Growing Number of Americans Say Obama is a Muslim
More than a year into his presidency, 18% of Americans say that Barack Obama is a Muslim. A plurality say they do not know what religion he follows. The view that president is a Muslim is highest among his political opponents. Yet the public also generally says Obama handles his religious beliefs appropriately.
Religion in the 2008 Presidential Election
An analysis of newly released exit poll data finds that Barack Obama succeeded in attracting a larger share of the vote among some religious groups than John Kerry did in 2004. The contours of religion and politics, however, were largely the same in 2008 as in 2004.
Islam, the West and the Challenges of Modernity: A Conversation With Tariq Ramadan
What can Western Muslims do to balance faith and modernity? What lies ahead for the future of Islam in Europe, the U.S. and the rest of the world? A controversial Muslim scholar discusses these and related topics.
Religion in the News: 2009
Pope Benedict XVI, though he made no visits to the United States last year, was the subject of two of the top 10 religion stories, while the Obama administration accounted for three of the top 10 religion-focused storylines during the year
A Brief History of Religion and the U.S. Census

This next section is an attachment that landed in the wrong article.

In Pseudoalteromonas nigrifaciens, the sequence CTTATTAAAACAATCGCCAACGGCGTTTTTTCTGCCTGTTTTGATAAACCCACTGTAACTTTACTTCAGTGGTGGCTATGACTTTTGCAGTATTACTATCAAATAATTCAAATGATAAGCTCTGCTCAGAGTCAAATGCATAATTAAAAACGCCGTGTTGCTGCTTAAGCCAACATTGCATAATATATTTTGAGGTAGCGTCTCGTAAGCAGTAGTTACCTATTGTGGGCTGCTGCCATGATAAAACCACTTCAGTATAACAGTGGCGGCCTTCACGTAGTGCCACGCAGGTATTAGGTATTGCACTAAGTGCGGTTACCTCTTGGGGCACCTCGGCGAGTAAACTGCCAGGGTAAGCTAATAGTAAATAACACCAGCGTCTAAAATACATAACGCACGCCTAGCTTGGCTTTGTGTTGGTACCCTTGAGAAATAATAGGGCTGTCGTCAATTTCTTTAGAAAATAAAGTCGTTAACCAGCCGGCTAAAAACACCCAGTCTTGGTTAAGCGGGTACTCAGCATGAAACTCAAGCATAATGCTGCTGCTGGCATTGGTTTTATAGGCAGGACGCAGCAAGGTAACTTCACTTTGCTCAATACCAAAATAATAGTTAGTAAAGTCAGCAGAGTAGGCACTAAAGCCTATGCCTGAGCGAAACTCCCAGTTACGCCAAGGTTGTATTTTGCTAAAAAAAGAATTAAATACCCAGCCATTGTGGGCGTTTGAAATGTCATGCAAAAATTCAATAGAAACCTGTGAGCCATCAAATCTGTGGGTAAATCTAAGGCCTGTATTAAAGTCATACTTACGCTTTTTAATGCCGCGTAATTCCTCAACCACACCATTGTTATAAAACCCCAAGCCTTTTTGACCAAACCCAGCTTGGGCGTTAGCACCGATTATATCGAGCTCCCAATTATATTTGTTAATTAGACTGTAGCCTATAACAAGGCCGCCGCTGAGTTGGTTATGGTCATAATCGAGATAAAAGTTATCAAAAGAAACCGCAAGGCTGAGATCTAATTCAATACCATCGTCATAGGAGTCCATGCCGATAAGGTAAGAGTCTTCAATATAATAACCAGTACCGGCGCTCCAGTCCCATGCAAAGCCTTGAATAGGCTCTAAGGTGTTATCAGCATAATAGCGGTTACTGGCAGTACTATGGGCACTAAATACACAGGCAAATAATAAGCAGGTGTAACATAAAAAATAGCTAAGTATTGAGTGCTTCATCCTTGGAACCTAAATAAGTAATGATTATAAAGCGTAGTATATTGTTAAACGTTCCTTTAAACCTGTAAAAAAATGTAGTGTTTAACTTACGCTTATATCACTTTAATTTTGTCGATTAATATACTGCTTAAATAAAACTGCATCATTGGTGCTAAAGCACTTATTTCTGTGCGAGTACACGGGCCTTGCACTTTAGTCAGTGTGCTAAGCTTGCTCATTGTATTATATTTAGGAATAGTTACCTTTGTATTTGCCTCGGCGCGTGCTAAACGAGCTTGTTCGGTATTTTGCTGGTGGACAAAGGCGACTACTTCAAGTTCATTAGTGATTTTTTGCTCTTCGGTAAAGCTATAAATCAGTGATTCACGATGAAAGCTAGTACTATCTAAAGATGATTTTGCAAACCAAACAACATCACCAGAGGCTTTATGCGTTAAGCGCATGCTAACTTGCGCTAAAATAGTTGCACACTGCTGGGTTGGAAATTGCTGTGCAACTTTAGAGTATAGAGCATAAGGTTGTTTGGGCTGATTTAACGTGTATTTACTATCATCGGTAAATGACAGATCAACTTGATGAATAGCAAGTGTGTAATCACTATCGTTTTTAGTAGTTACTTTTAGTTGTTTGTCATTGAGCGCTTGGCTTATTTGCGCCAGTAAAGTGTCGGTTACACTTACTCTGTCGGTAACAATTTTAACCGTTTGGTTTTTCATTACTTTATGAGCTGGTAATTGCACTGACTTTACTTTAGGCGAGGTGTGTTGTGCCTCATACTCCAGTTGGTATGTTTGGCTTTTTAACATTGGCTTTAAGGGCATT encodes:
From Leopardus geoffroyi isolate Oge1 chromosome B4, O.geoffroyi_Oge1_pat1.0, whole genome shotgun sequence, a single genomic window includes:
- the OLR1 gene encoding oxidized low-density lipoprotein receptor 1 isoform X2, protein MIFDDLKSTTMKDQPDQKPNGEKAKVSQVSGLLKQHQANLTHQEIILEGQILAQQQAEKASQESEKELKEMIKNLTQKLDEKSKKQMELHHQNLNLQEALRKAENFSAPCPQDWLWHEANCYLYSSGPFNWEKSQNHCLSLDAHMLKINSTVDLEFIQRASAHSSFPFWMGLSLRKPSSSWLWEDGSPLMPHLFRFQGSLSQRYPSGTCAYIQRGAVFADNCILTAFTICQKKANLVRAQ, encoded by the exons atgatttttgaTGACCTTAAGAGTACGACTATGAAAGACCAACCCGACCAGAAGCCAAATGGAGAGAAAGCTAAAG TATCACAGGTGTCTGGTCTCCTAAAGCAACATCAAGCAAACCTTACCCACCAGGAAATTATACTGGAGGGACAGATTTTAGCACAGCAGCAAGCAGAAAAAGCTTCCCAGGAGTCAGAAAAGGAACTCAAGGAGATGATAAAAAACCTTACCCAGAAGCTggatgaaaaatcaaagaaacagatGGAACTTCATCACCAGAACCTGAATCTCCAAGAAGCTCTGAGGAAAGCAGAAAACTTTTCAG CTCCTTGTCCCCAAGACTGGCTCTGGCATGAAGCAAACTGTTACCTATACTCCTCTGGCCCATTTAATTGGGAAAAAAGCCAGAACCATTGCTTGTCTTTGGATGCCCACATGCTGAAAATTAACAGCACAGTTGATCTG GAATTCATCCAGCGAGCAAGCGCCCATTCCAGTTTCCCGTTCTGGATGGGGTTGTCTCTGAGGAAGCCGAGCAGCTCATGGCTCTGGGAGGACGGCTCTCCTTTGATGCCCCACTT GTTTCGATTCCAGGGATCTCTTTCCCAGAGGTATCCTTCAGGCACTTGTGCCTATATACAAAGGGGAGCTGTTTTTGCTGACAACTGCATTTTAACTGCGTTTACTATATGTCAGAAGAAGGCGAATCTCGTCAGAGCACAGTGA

Public debate over the propriety, merit and feasibility of the Census Bureau asking questions about religion has waxed and waned over many decades with religious groups, civil liberty groups, social scientists and the Census Bureau’s own staff divided over the issue.
Global Restrictions on Religion
Since some of the most restrictive countries are very populous, nearly 70% of the world’s 6.8 billion people live in countries with severe restrictions on religion.
Religion, Race – and Obama
A religious scholar discusses the president-elect’s place in the nation’s historical tension between religion and politics and examines the role of black churches as well as the controversy surrounding the Rev. Jeremiah Wright.
A Look at Religious Voters in the 2008 Election
Two experts examine the role that religion played in the 2008 presidential election and discuss implications for the future.
GOP Seen as Friendlier to Religion than Democrats
The Democrats’ image with respect to religion fell sharply among groups inclined to dislike their party’s politics. Obama, though, is seen as friendlier to religion than is his party. Both fare better than do Hollywood, the media and scientists.
Faith-Based Programs Still Popular
Faith-based initiatives remain popular eight years after President Bush unveiled his plan, but church-state concerns remain and not all religions garner high support for receiving funds. Also, 9% of Americans say they recently have turned to religious groups to help make ends meet.